Benefits Of Electric School Bus Fleets Explored In Fairfield
February 21, 2020
By Chris Gilson, CCM communications writer
As more and more cities adopt fuel efficient vehicles for their fleets, they have been finding that the drawbacks of this emerging technology is almost non-existent. Even police have found uses for electric vehicles like the Tesla, which offers superior power to even some fueled vehicles. With the successes of these fleet cars, the question is what is the next step? At the Fairfield Green Wheels Expo, the future might be school buses.
Held by the Sustainable Fairfield Task Force (SFTF), the Green Wheels Expo brought in an electric school bus from the City of White Plains, NY, built by the Lion Electric Company and operated by National Express Transit according to the press release.
Why change the technology for school buses? Unlike electric school buses, there are many drawbacks to diesel school buses. One obvious to any person who has driven behind a school bus is that diesel buses exhaust is toxic stuff. A powerpoint held on the SFTF website says that there are over 40 known cancer-causing organic substances in diesel exhaust and the chemicals include Polycyclic aromatic hydrocarbons, Benzene, Formaldehyde, Acetaldehyde, Acrolein, 1,3-butadiene.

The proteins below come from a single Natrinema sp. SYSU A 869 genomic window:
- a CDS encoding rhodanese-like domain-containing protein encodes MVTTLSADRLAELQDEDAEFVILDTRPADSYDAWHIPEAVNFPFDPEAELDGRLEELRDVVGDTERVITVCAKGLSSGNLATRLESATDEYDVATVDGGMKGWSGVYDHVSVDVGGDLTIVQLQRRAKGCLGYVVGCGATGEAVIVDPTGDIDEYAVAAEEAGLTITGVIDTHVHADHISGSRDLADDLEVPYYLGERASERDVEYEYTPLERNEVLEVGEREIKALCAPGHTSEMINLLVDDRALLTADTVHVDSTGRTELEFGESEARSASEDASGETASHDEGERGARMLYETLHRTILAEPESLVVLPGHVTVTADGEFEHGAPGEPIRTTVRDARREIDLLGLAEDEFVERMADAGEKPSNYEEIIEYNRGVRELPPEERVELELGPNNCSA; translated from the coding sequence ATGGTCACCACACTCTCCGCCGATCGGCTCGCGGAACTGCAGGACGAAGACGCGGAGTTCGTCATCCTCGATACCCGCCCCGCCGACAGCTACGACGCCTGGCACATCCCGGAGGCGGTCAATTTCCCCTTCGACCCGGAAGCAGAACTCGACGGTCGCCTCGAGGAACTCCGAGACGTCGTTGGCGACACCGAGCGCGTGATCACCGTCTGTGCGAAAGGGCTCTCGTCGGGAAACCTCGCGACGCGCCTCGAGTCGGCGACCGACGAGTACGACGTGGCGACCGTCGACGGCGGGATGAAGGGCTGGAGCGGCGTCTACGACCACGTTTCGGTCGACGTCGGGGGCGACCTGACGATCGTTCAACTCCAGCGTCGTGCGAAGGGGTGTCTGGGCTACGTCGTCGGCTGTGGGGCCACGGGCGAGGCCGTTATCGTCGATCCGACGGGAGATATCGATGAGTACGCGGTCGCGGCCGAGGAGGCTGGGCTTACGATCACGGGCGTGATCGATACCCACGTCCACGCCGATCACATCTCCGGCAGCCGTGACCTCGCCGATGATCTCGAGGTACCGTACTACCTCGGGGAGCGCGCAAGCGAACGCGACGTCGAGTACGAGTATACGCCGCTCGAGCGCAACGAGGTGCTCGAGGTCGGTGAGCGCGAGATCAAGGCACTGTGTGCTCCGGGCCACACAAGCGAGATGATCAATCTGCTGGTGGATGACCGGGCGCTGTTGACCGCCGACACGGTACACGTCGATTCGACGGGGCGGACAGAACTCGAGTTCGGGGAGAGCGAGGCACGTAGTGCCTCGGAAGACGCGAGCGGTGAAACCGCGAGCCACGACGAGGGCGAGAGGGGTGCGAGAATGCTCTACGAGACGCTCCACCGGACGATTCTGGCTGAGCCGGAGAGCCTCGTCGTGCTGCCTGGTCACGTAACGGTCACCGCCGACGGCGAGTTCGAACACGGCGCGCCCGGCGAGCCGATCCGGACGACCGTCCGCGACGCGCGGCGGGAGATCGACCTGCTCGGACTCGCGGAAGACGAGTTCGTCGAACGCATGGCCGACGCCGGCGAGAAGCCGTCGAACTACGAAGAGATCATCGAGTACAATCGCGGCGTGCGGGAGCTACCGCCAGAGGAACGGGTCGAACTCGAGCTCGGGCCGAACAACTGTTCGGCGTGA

This does not produce an environment conducive to a child’s health as they are exposed to these noxious gases in the vehicle whether or not the windows are open. Compare this to the fact that electric vehicles do not produce gases of this nature.
Limited tank back to top
One often cited drawback to electric vehicles is that they are limited by their “tank,” which is an array of batteries. But towns that have begun implementing electric bus fleets, whether for school districts or for general transit have not found that problem.
In fact, the U.S. PIRG Education Fund, Enivornment America Research and Policy Center, and Frontier Group released a joint report on towns and cities across the country that say almost the exact opposite.
“In 2014, Seneca, SC became the first city in the world to launch an all-electric bus fleet. The buses have outperformed heir diesel equivalents in fuel maintenance costs and exceeded expectations regarding charging time, range, and battery life.”
“In 2015, the Massachusetts Department of Energy Resources tested electric school buses in three school districts across the state. The vehicles produced significantly fewer harmful emissions than diesel school buses, had no difficulties with range, and cold weather did not affect their performance. Fuel cost savings were smaller than expected, however, mainly due to unmanaged charging of batteries and high electricity demand charges. All three school districts chose to keep their buses after the pilot.”
It’s pretty clear that there are advantages to electric school buses, and towns that can look into them should look at the financial benefits, but also the health and environmental benefits.